Ex: They got out of the deal and left us high and dry.

High as a kite – feel excited because of too much alcohol or drugs intake.

Ex: He was drinking until he was as high as a kite.

(Of a) high order – of a high quality or degree.

Ex: The position requires Academic English skills of a high order.

(It’s) high time – used to say that you expect someone to do something soon.

Ex: It’s high time you brought my newspapers!

Hit close to home be too personal.

Ex: I felt insulted as her remarks were too close to home.

Hit the nail on the head – to do the right thing, be right about something.

Ex: He never talks much, but whenever he does, he hits the nail on the head.

Hit the roof – to suddenly become very angry.

Ex: When my dad saw the broken window, he hit the roof.

Hit the town – go out and have fun.

Ex: It’s Saturday, we’re going to hit the town tonight

Home and dry – to have finished something successfully.
Ex: Bob and Lucy have signed the contract so they’re home and dry now.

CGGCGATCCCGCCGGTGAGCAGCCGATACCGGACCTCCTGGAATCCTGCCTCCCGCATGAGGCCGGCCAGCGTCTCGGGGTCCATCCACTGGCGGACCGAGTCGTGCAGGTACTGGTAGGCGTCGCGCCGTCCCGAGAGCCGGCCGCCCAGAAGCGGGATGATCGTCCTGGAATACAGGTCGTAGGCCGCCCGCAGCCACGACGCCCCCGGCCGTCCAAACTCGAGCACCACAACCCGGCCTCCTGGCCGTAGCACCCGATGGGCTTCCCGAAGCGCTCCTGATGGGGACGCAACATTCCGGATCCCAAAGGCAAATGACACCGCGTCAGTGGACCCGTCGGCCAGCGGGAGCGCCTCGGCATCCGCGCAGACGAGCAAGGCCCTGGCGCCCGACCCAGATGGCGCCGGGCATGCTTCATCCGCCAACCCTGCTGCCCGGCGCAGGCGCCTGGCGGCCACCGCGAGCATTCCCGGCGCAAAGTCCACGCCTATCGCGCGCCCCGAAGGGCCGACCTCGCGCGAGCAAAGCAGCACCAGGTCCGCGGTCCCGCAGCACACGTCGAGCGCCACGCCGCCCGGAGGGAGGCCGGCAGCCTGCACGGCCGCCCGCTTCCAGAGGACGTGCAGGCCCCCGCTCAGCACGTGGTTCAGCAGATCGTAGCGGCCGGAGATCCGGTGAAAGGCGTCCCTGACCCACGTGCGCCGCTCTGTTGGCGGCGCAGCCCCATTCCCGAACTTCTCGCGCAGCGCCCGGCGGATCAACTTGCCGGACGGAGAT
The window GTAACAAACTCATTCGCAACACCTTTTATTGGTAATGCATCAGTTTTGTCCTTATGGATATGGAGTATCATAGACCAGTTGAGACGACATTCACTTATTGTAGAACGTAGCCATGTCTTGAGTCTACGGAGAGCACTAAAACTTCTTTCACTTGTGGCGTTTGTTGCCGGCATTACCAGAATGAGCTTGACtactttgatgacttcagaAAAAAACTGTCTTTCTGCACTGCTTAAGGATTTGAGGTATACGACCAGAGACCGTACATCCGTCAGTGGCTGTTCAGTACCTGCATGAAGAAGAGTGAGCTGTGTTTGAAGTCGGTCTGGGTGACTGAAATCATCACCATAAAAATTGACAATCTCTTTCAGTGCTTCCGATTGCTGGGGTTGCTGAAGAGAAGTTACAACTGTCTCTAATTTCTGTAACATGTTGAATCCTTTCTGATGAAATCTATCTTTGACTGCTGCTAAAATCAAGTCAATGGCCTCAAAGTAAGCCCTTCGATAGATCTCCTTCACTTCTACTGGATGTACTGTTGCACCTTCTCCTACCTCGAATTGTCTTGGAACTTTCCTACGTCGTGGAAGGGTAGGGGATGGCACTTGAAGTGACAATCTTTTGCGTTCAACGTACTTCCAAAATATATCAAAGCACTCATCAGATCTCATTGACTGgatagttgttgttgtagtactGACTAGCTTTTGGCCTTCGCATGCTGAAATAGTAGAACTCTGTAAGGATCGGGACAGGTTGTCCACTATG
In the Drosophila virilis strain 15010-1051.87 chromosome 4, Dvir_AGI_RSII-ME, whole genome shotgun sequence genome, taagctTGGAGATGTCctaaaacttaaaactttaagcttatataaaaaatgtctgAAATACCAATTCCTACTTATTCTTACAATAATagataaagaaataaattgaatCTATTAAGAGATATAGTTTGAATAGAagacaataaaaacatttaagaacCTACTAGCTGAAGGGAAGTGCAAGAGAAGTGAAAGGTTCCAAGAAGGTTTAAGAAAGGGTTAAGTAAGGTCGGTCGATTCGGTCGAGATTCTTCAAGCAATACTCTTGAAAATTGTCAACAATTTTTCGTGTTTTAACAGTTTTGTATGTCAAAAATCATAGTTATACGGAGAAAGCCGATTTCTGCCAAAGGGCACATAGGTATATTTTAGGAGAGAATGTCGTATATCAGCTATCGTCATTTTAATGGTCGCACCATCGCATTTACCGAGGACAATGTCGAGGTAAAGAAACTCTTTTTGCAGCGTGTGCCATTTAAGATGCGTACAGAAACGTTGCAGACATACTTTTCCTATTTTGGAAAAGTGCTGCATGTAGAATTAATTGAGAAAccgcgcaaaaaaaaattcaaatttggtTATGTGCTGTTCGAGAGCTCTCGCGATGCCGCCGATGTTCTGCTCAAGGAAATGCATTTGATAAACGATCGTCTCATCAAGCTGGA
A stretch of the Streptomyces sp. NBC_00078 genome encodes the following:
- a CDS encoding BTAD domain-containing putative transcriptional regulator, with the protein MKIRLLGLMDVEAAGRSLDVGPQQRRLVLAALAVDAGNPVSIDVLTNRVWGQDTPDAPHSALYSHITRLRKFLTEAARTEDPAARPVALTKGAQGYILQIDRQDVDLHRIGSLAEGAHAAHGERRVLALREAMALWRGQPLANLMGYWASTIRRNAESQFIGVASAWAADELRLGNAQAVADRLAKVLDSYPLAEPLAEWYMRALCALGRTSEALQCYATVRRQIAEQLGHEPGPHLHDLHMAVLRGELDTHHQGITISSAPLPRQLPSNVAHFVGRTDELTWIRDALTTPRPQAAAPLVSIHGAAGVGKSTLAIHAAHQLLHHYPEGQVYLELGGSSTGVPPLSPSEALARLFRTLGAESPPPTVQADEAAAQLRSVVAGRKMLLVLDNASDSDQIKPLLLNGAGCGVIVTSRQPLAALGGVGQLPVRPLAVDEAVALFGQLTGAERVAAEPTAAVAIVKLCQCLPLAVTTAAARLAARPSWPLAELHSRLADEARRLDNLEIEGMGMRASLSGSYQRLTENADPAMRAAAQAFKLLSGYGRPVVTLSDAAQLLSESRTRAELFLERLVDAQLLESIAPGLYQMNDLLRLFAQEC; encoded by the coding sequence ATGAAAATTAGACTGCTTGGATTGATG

Home and hosed – safe and successful.
Ex: I’ve passed the test so I’m home and hosed for the time being.

Home free – be assured of completing something because you’d finished the most difficult part of it.

Ex: When we tidy the bathroom and the kitchen we’ll be home free.

If we can finish more than half of the work today, we’re home free.

Hunky-dory – OK, fine, alright, doing well
Ex: I’m doing fine. Everything is hunky-dory.



Jump at the chance – to quickly and unexpectedly get a lucky opportunity.
Ex: When the band singer became ill, Bob jumped at the chance and became famous.


Keep it under your hat – to keep something a secret.
Ex: I’ve heard that Paul is having an affair, but keep it under your hat.